Saturday 20 January 2007

The Case for Pastry....

Making Pastry was one of the first things I learned to do in the kitchen, and it has always remained for me one of the most satisfyingly tactile processes in cooking. I regret the fact that these days I very rarely do it. As part of the strategy for maintaining a respectable distance between my age and my waistline, I have been converted to the use of Phyllo pastry for almost all recipes where previously I would have used Pate Brisee - and for the most part it's a translation that works extremely well. For high days and holidays, however, I still allow myself the occasional lapse......

Puff pastry has never become a item in my repertoire, partly for the 'life's too short' reason, and partly because the method I've developed over the years for shortcrust produces such a light result that it's halfway to Puff pastry all on its own. Julia Child does have a quick method for rough Puff pastry in, I think, 'Julia & Company', but even that I could never really be bothered with. On the rare occasions when Puff pastry has been an absolute sine qua non, then I've either resorted to the supermarket variety (Waitrose used to have one that was made with butter - not sure whether they still do; if it isn't made with butter, it tends to have no character) or else I would brave the 'Gels' in Baker & Spice to get some of their freshly produced Puff pastry, which is pretty good. Having been through a peripatetic phase, Baker & Spice now appears to have come to rest in Elisabeth Street, just a few doors down from the Chocolate Society shop.

For Choux Pastry, I follow the method described by Mr Le Notre, which is infallible.

For shortcrust, I have developed the following process. It works.

For enough pastry for two 8" tart shells, use 8 oz butter, 10 oz plain flour, pinch salt, pinch sugar, water to mix.

Being fundamentally a luddite, I rejected the idea of making pastry in a food processor for years, and would resolutely and laboriously cut the fat into the dried ingredients by hand. Thank heavens I finally recognised the value of technological progress! It certainly produces better results.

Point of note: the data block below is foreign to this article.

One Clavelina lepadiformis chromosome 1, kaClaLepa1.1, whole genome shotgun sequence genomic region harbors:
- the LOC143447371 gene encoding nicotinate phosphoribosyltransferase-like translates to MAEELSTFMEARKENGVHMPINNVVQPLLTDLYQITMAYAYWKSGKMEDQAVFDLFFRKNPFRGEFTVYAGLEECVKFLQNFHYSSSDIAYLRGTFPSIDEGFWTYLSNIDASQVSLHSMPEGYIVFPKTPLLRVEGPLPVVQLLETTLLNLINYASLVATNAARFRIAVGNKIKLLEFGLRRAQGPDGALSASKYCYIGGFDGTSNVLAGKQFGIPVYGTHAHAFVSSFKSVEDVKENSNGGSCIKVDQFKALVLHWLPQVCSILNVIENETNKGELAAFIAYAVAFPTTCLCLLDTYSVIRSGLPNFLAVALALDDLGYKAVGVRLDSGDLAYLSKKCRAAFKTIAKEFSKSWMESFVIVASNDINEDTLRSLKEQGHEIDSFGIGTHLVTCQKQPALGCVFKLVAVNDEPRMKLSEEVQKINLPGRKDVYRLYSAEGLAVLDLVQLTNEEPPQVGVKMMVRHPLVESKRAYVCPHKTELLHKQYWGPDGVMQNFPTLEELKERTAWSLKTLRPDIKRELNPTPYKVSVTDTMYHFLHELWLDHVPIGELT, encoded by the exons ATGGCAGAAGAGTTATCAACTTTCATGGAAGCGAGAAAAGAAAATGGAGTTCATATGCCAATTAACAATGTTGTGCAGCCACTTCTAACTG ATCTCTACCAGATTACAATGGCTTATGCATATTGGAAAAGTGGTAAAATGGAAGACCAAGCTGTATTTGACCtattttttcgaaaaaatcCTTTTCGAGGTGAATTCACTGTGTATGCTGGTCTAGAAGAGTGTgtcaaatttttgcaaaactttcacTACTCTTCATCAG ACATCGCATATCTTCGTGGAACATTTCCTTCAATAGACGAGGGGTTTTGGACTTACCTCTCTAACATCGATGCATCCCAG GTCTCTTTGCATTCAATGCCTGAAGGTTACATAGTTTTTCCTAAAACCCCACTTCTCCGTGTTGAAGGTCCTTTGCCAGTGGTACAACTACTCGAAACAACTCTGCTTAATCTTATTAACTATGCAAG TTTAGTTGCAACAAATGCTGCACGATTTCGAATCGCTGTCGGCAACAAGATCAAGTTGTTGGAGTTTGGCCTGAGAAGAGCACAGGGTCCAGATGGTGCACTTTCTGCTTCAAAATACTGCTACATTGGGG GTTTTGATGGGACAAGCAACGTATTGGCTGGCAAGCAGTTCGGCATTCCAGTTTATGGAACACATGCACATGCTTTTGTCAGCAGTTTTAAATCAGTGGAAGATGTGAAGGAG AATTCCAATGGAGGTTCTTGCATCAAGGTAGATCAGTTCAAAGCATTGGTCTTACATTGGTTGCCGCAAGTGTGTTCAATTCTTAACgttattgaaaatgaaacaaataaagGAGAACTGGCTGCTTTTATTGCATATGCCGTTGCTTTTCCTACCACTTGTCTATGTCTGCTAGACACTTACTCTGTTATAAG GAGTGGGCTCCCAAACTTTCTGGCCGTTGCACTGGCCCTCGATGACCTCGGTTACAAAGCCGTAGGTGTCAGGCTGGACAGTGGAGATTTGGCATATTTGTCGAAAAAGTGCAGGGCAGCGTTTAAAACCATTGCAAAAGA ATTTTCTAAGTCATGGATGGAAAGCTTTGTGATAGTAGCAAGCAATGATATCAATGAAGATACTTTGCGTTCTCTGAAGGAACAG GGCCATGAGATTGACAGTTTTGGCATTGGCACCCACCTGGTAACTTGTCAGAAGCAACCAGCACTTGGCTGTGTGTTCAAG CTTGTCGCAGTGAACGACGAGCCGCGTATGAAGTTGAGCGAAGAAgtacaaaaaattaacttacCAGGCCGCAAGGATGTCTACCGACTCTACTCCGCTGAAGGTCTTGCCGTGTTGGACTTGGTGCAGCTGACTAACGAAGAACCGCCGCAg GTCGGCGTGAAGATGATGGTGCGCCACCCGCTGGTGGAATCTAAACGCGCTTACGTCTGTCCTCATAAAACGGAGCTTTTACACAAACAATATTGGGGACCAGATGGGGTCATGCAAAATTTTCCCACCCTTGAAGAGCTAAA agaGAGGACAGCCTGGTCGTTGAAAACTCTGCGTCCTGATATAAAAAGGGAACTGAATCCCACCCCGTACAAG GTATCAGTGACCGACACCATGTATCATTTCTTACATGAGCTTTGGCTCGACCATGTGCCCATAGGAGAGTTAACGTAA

The technique is simple:
1. Freeze the butter in the freezer until it is rock hard. This is imperative.
2. Grate the butter straight from the freezer using the grater disc on the food processor; add the remaining dry ingredients to the processor bowl and process using the blade until it has resolved itself into large flakes.
3. Add water in very small increments through the top opening, whilst the processor is running. Be very careful not to add too much.
4. As soon as enough water has been added, the mixture will form itself into one large solid lump and will adhere to the blade as it goes round. Stop the processor at this point.
5. Remove the pastry from the bowl and perform the fraisage - using just the heel of your palm, push the mixture six inches or so across the work surface in half a dozen or so bite-sized pieces, then gather them back together into a ball and wrap in cling film. Only do the fraisage once - the success of good pastry lies in limiting contact with your hands to a bare minimum, as otherwise the heat from your hands will cause the butter to melt within the pastry, and it will lose its shape as it cooks.
6. Preferably leave the pastry to rest in the fridge for 24 hours before rolling it out for use - again, this allows it to relax, and reduces the risk of it sliding out of shape or shrinking as it cooks.

That's it. Oh, and if you make enough pastry for two shells but only want to use one of them initially, you can always roll out the second one and freeze it as an uncooked shell; it will blind-bake perfectly directly from the freezer.

Today's out of my hands, since we are dining out. However, I have given below the recipe for last night's Beef in Soy and Honey.